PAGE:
Camera Equipment Review...
Canon 50mm f/1.4 USM
Text Copyright and Photography Copyright Jim Erhardt
They’re relegated to the bottom of the camera bag to collect dust, under the more glamorous telephoto, wide angle, macro, and zoom lenses. They’re neither long enough, nor wide enough for most photographer’s tastes, caught in the no mans land between telephoto and wide angle. And to add insult to injury, their once popular niche as the “standard lens” for a new 35mm SLR has been completely displaced by those slow-as-molasses, distortion-prone mid-range zooms. For most modern day nature photographers, the thought of using, much less buying, a “standard 50mm” lens is all but forgotten.
To truly appreciate the standard 50mm is to understand its unique benefits seen in few other lenses. First and foremost, it is the fastest lens available for a 35mm SLR. Not only excellent for hand-held photography in low-light conditions, but its wide aperture also allows for selective focus and shallow depth-of-field. When stopped down, it can render a scene tack sharp from front to back. Images taken with the standard 50mm exhibit superb sharpness and contrast found only in the most expensive pro-level zooms. Add to all of this its inherent low distortion, compact size and lightweight, and you can begin to appreciate the value and utility the standard 50mm represents.
I acquired Canon’s latest reincarnation of the standard 50mm, the 50/1.4 USM about 6 months ago. It is well constructed, featuring full-time manual-focus override and a wide, nicely damped focusing ring. Autofocusing, while not quite as fast and silent as other Canon USM lenses, is far superior to Canon’s older micro-motor mechanisms. As expected, image quality is excellent, with just a trace of barrel distortion. While I’ll admit that it is not the most frequently used lens I own, it does serve a purpose that no other lens in my bag can do as well. As with any other tool, understanding the strengths and weaknesses of any lens is the key to its successful use.
After owning several models of Canon’s “standard zoom,” including the 28-105/3.5-4.5 USM and the 24-85/3.5-4.5 USM, I realized these lenses have some limitations. Compared to the 50/1.4, they are a full 3-stops slower, necessitating faster film, flash or tripod in low-light situations. Another objection I have with these zooms is the excessive barrel/pin cushion distortion, a characteristic of this whole class of lenses, regardless of brand name. Although overall optical quality is quite high, I learned to avoid straight lines at the edge of the frame when using these lenses.
While many will dismiss the 50mm focal length as being “compositionally challenged,” I’ve captured many memorable images with the standard 50mm over the 25 years I have enjoyed photography. Like a throwback to the days when I carried a Minolta SR-T 201 with a Rokkor 50/1.7, the new 50/1.4 finally refilled the niche I had lost when the old Minolta equipment was stolen. With the 50/1.4 mounted on a “naked” EOS 1N body (no booster or battery pack attached), I once again have a compact system that is easy to carry for casual and vacation photography, or anytime I need to comfortably carry a camera over my shoulder for fast access. While the EOS 1N and 50/1.4 USM are a bit heavier than the old Minolta setup, it’s obviously a far more capable system.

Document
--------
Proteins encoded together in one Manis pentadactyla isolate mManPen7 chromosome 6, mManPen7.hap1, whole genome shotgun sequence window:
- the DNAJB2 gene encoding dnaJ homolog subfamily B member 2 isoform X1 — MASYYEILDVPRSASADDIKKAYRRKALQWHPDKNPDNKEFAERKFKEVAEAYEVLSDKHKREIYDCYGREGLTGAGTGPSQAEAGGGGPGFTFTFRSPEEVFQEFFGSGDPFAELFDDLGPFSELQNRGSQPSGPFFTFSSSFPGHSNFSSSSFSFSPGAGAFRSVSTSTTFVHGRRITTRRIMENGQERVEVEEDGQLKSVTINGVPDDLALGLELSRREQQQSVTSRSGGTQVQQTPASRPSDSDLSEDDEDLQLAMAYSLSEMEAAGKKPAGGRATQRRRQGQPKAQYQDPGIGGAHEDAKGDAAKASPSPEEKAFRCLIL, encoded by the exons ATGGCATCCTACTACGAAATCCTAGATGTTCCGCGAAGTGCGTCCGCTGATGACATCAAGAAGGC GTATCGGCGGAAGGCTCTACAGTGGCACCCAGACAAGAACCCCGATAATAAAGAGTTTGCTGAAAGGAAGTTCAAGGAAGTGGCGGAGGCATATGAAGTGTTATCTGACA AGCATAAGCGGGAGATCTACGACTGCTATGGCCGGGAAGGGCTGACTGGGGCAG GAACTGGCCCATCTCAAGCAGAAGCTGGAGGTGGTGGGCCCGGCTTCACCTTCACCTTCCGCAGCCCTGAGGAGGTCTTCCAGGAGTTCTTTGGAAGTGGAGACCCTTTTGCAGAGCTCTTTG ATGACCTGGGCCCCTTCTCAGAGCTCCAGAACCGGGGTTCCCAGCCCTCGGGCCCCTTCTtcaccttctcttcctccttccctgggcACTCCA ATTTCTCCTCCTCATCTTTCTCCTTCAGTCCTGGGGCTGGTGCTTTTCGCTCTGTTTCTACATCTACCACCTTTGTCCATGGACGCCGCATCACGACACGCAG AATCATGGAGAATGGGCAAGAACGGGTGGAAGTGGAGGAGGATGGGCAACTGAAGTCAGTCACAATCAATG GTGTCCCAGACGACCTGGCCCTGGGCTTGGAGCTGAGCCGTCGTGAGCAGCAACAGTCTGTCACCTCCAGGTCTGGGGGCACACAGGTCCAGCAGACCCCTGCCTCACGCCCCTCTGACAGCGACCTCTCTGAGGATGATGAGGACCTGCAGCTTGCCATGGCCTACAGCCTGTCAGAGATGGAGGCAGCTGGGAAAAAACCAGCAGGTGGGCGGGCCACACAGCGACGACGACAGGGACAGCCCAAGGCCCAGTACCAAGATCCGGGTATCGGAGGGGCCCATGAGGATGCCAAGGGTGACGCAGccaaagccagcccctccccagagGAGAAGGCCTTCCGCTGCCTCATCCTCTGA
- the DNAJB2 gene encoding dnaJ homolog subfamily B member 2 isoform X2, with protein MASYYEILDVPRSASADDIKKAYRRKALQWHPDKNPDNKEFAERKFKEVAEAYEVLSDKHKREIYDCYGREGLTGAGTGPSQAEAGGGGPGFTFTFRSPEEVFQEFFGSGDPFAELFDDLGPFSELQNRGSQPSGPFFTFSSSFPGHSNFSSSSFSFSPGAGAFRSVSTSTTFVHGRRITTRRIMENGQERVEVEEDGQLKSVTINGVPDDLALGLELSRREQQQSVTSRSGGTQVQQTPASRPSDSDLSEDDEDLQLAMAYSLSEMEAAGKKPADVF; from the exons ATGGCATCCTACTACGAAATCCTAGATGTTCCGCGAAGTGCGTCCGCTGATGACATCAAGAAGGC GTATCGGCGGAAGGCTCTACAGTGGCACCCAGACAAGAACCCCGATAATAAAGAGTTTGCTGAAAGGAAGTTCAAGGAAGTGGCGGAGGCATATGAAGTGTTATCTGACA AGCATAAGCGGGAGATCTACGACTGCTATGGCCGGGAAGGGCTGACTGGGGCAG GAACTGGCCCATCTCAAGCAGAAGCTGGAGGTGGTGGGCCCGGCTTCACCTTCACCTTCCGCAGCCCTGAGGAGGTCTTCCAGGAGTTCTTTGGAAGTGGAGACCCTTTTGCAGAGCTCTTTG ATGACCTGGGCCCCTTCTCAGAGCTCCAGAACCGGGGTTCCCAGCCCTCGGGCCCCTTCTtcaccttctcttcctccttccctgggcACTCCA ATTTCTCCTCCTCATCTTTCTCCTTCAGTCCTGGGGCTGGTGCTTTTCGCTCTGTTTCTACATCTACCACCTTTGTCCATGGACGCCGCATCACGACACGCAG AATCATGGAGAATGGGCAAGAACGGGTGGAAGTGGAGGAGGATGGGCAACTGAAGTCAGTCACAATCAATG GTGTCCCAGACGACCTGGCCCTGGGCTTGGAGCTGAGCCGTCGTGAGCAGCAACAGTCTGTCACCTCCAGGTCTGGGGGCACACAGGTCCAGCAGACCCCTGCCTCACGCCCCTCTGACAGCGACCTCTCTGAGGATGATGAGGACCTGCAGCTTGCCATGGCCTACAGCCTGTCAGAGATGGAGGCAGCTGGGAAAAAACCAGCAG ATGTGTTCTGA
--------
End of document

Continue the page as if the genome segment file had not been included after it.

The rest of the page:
With so many excellent telephotos, wide angle and macro lenses available, why would a nature photographer want to bother with a standard 50mm? The 50mm, combined with a compact camera body, is lightweight and accessible, enabling quick “grab shots” along the trail that might otherwise be passed up. With high shutter speeds attainable at f/1.4, sharp, hand-held images taken “on the fly” are once again possible. The narrow depth of field and selective focus we enjoy with our telephotos can be achieved with the 50/1.4, opening the door to new artistic opportunities in hand-held nature photography. Using the 50mm stopped down, an entire scene can be rendered in sharp focus as well. With the addition of an extension tube, the standard 50mm becomes a viable macro lens, capable of magnification ratios of well beyond 1:2. All of this is possible with the superb optical quality that the standard 50mm is famous for.
Should the standard 50mm be high on the wish list of every nature photographer? Probably not. In many cases, the macro version may make more sense. On the other hand, it should not be written off too quickly. Many budding nature photographers would be better served with the standard 50mm instead of the mediocre zoom that accompanies most entry-level SLR camera sales these days. In fact, the current 1.8 versions of the standard 50mm are not only less expensive than the typical standard zoom, but will run “optical circles” around it as well.
For me, the standard 50mm makes a lot of sense. It has perfectly filled the niche for which I bought it. If you’re searching for a versatile lens that is compact, extremely fast, and offers the highest imaging performance, the 50mm has always been and will continue to be an excellent choice. And the Canon 50/1.4 USM may very well be the best of the breed.